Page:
One of Google's signature features, Google Maps, launched in February 2005 and was followed rapidly by upgrades with satellite views and Google Earth. Above is a recent photo of a Google employee using a Google Earth display at Google headquarters in Mountain View, Calif.
Google Battles With Microsoft
Dec. 22, 2005
The tech world got a peek at the bitterness developing between executives at Microsoft (MSFT) and Google during a battle over a key employee named Kai-Fu Lee (above right, with Google CEO Eric Schmidt). Lee went on to become the founding president of Google China and is now considered one of the most influential people in China's Internet world. Ostensibly, the spat was about a one-year noncompete agreement that Lee had signed with Microsoft. The broader battle served as a window into what Lee described as Microsoft's "incompetence in China," according to the Seattle Post Intelligencer
Google Launches China Site
Jan. 27, 2006
As part of the terms for doing business in China, Google agreed to censor search results in the country, stirring controversy. The company was criticized by Human Rights Watch
and other organizations for actions that went against Google's informal slogan: "Don't be evil." At the same time, Google grew in other areas, launching Gchat, Finance, Calendar, Documents, and Maps in Europe.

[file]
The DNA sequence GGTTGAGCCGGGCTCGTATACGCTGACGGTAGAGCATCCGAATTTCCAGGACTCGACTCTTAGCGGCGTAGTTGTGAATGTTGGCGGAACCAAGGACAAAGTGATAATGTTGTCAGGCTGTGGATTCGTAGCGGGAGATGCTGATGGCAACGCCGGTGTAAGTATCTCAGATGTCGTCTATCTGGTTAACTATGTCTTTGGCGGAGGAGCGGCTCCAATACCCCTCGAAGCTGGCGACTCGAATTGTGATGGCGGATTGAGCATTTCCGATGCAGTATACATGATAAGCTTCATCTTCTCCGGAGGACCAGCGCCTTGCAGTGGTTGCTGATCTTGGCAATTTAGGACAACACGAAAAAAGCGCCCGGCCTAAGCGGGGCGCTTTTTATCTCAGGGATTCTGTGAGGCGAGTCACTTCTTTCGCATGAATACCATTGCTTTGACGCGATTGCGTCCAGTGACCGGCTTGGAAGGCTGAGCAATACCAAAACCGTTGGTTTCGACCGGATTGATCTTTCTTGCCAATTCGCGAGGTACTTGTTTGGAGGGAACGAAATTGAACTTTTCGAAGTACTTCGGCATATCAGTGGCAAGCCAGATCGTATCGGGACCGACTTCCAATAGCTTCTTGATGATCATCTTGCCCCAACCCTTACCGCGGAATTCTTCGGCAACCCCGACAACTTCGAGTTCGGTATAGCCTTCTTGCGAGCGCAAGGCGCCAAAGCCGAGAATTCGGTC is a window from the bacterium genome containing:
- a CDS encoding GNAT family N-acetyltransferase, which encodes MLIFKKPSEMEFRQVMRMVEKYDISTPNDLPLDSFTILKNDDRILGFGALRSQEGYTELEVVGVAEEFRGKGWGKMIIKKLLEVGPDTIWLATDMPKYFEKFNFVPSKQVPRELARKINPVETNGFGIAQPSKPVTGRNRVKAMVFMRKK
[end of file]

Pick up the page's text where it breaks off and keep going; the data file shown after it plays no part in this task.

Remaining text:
YouTube Acquired for $1.65 billion
Oct. 9, 2006
Google bought popular video site YouTube for $1.65 billion in 2006. It was the company's largest publicly disclosed acquisition to date. Just seven months later, Google paid $3.1 billion for DoubleClick, after a bidding war with Microsoft, as a way to expand into online display advertising. As one analyst told The New York Times
, ":keeping Microsoft away from DoubleClick is worth billions to Google."
Google Passes Yahoo! Dec. 22, 2006
Google became the second-most-visited site globally at the end of 2006. Less than four months later, at some point in March, Google overtook Microsoft to become the most visited site. Microsoft and Yahoo! (YHOO) then rapidly lost search engine market share. Google continued to grow rapidly, with staff head count topping 10,000 in 2006.
Street View Launched May 25, 2007
To create a feature called Street View, Google dispatched cars with cameras mounted on their roofs. Certain photos taken from street level aroused privacy concerns. For example, Privacy International released a report in June 2007 that named Google as the worst Internet company on privacy issues. Street view also sparked legal battles. A Pittsburgh couple sued Google on issues related to privacy after the car taking photos for street view used a private road. Google's response to the lawsuit was that "complete privacy does not exist." In 2010, Google admitted that it had wrongly collected information circulating on Wi-Fi networks while taking Street View images.